In my perspective, anthropography does not merely signify the ethnographic criteria generally associated with that word. Ethnic categories are conspicuous in the geographical distribution of human populations, but intellectual and philosophical occurrences can alter or enrich the cultural mix. The subject of minority repertories (discussed in Meaning) is relevant; cultural climates can be influenced both positively and negatively by such modes of thinking. For instance, politicians can wreck a society, and philosophers can supply inadequate concepts. Theologians have committed serious blunders. Occultists like Aleister Crowley have been surprisingly influential in the so-called greatest civilisation to date (Pointed Observations, chapters 5 and 18), which currently harbours much superstition and reckless license. "The analysis of repertory should include thoughts, feelings, speech, and actions" (Meaning in Anthropos, p. 30).

A citizen philosophy of anthropography should not be dismissive of social science. My version acknowledged the merits of three major social sciences (mentioned above), and also archaeology. Conflicting theories have arisen in those sciences. My first book related to the history of science (Psychology in Science, 1983). From a citizen perspective, I found many features of relevance in the scientific attitude, though I remained independent of the strictly empirical approach. Psychological activity in the scientific world varies markedly.

The term "philosophical anthropography" is improvised in the present article, and describes the attempt to overview human events in a manner elusive of the parochial conveniences detectable in some versions of history and ideation. In covering thinkers of different nationalities and periods of time, a critical faculty has to be partnered by some degree of empathy. Nevertheless, a critical faculty is a crucial rudder. For instance, it would be an error to elevate Plato and Aristotle without recognising drawbacks evident in the form of socioculture prevalent in their era. Such a lop-sided approach is detectable in some "Eurocentric" versions.

The influential British historian Edward Gibbon (1737-94) tended to identify himself strongly with Roman socioculture. His History of the Decline and Fall of the Roman Empire is sometimes interpreted in terms of a glorious precedent comprising the early Empire period, more or less ending with the reign of Marcus Aurelius (d. 180 CE), who gained a Stoic reputation. Aurelius was socially far removed from the earlier Stoic philosopher Epictetus (d. 135 CE), originally a slave (and one reputedly tortured by his Roman master), and who is credited as a strong influence upon the emperor's Meditations.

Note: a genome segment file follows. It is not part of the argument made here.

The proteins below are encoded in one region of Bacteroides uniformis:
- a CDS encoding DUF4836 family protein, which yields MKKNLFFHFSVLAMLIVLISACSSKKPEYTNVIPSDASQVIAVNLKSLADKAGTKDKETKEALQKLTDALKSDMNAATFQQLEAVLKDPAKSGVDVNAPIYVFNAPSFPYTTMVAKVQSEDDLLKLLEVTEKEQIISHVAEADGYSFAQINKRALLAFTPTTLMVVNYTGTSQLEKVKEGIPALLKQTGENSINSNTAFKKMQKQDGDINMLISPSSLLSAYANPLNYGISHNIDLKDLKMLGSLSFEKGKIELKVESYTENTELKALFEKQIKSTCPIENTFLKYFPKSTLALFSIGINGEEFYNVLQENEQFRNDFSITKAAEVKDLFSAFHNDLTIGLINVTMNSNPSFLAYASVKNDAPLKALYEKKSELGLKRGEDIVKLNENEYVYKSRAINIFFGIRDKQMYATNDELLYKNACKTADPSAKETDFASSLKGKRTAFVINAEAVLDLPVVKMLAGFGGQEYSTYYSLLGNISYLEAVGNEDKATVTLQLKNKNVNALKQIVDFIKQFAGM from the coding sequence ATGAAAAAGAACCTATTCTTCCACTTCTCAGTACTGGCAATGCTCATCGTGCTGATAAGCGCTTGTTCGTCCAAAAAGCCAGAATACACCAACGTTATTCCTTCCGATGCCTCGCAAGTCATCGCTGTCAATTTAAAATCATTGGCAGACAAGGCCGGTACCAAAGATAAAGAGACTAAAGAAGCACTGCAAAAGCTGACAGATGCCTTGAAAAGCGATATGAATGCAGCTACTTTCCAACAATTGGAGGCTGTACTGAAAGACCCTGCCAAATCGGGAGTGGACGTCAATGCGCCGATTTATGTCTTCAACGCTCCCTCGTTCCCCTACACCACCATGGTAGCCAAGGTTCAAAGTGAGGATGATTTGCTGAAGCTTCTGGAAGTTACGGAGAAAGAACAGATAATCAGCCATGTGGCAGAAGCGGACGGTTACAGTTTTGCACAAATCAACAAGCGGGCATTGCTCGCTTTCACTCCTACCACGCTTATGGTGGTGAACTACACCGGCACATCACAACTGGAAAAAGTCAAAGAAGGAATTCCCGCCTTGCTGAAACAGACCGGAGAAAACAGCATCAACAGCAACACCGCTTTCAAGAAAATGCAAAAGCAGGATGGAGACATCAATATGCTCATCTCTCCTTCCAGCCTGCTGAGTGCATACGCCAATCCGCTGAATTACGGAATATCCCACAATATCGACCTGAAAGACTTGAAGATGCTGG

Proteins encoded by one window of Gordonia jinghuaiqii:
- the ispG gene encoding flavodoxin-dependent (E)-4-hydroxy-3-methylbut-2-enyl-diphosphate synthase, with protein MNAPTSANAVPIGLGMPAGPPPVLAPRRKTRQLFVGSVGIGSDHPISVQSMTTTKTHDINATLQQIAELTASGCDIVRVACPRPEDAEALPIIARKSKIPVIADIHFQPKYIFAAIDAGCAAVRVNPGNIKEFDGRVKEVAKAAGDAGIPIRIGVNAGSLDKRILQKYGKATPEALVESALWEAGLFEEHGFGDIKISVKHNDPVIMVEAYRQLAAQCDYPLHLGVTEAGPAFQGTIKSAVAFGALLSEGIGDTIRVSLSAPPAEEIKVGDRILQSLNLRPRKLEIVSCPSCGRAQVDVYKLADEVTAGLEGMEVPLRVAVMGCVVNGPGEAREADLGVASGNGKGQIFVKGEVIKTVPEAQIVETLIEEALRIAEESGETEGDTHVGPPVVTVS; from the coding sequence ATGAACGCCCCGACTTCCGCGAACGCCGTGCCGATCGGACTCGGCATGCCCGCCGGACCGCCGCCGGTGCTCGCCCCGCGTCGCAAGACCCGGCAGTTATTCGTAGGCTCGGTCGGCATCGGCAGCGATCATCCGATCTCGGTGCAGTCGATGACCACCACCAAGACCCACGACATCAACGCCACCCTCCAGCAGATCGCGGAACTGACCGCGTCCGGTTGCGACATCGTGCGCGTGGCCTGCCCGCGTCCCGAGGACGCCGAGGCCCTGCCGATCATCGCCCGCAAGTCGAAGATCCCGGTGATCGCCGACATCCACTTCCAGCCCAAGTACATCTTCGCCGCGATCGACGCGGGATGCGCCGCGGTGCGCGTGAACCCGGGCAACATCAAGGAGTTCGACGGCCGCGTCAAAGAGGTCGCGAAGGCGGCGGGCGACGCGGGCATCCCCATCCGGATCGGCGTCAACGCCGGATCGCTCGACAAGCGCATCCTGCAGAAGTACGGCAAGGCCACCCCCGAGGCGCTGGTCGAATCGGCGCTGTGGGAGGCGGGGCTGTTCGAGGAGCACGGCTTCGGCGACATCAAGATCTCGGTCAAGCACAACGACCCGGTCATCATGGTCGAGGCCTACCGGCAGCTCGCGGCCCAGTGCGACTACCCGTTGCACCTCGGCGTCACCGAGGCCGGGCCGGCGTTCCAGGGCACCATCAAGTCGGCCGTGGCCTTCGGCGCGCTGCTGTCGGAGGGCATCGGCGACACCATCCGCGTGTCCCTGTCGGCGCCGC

The drawbacks in Roman Empire society were sufficiently pronounced to merit a sympathy for the persecuted Christians, who included such figures as Origen (d. 254), the ascetic theologian (or Christian philosopher) of Alexandria. The accompanying subject of the Desert Fathers is ethnically complex, this activity in Egypt involving both Copts and members of other nationalities, including the Greek ascetic (or monk) Evagrius Ponticus (d. 399), who gained heretical profile along with Origen in Christian ecclesiastical circles. The formerly persecuted minority religion had now become the majority repertory, and one developing new canons of clerical intolerance and censorship.

A religious majority in Sassanian Iran subsequently became a minority population. I have given some attention to episodes in Zoroastrianism, whose founder lived at an uncertain date (Minds and Sociocultures Vol. 1, 1995, pp. 234ff.); that ancient Iranian religion has recently existed as a subset in both Iran and India, though in different social guises involving Iranis and Parsis respectively. During the Mughal era, a migration of Iranis to India was in process, a flight from the severe underdog status imposed by the Safavid monarchy and clergy. The present writer commemorated such events in From Oppression to Freedom: A Study of the Kaivani Gnostics (1988).

I have expressed objections to "new age" approaches which promote a so-called "holistic" attitude that effectively undermines scientific criteria and historical detail. Much of this scenario is commercial. I discovered that many consumers of the "holistic" vogue are substantially illiterate in the history of religion. As a consequence, they frequently have little or no idea of what occurred and when, and are accordingly at a disadvantage with complexities in traditions like Vedanta and Buddhism that have been popularised in Western countries. The mushrooming confusions have frequently lodged in well known transmissions like Wikipedia, where reliable real name editors are scarce.